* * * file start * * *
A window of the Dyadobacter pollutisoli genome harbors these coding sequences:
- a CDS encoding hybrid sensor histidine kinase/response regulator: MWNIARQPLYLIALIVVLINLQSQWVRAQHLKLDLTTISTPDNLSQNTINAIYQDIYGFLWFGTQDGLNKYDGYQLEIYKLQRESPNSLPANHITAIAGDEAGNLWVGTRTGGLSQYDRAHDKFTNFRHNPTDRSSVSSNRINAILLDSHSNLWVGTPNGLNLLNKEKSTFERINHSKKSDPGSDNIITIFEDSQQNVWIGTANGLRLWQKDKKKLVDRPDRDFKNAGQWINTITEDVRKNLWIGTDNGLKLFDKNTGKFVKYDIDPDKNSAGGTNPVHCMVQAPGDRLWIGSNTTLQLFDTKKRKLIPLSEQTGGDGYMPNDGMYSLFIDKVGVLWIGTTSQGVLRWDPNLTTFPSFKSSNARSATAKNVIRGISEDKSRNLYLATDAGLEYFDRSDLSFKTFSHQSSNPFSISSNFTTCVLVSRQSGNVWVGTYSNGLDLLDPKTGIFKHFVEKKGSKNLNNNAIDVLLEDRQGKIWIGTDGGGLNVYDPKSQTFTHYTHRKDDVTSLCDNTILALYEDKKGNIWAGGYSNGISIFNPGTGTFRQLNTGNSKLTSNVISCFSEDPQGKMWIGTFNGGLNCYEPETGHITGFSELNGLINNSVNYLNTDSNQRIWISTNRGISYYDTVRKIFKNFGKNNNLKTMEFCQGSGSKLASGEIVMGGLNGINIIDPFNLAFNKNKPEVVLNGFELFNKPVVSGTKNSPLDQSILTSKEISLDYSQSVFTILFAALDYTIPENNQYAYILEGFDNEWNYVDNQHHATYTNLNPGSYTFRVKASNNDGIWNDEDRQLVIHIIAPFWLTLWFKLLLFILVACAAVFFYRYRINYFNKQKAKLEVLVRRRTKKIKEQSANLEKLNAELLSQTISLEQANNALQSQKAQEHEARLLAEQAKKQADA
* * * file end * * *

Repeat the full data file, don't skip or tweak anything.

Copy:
A window of the Dyadobacter pollutisoli genome harbors these coding sequences:
- a CDS encoding hybrid sensor histidine kinase/response regulator: MWNIARQPLYLIALIVVLINLQSQWVRAQHLKLDLTTISTPDNLSQNTINAIYQDIYGFLWFGTQDGLNKYDGYQLEIYKLQRESPNSLPANHITAIAGDEAGNLWVGTRTGGLSQYDRAHDKFTNFRHNPTDRSSVSSNRINAILLDSHSNLWVGTPNGLNLLNKEKSTFERINHSKKSDPGSDNIITIFEDSQQNVWIGTANGLRLWQKDKKKLVDRPDRDFKNAGQWINTITEDVRKNLWIGTDNGLKLFDKNTGKFVKYDIDPDKNSAGGTNPVHCMVQAPGDRLWIGSNTTLQLFDTKKRKLIPLSEQTGGDGYMPNDGMYSLFIDKVGVLWIGTTSQGVLRWDPNLTTFPSFKSSNARSATAKNVIRGISEDKSRNLYLATDAGLEYFDRSDLSFKTFSHQSSNPFSISSNFTTCVLVSRQSGNVWVGTYSNGLDLLDPKTGIFKHFVEKKGSKNLNNNAIDVLLEDRQGKIWIGTDGGGLNVYDPKSQTFTHYTHRKDDVTSLCDNTILALYEDKKGNIWAGGYSNGISIFNPGTGTFRQLNTGNSKLTSNVISCFSEDPQGKMWIGTFNGGLNCYEPETGHITGFSELNGLINNSVNYLNTDSNQRIWISTNRGISYYDTVRKIFKNFGKNNNLKTMEFCQGSGSKLASGEIVMGGLNGINIIDPFNLAFNKNKPEVVLNGFELFNKPVVSGTKNSPLDQSILTSKEISLDYSQSVFTILFAALDYTIPENNQYAYILEGFDNEWNYVDNQHHATYTNLNPGSYTFRVKASNNDGIWNDEDRQLVIHIIAPFWLTLWFKLLLFILVACAAVFFYRYRINYFNKQKAKLEVLVRRRTKKIKEQSANLEKLNAELLSQTISLEQANNALQSQKAQEHEARLLAEQAKKQADA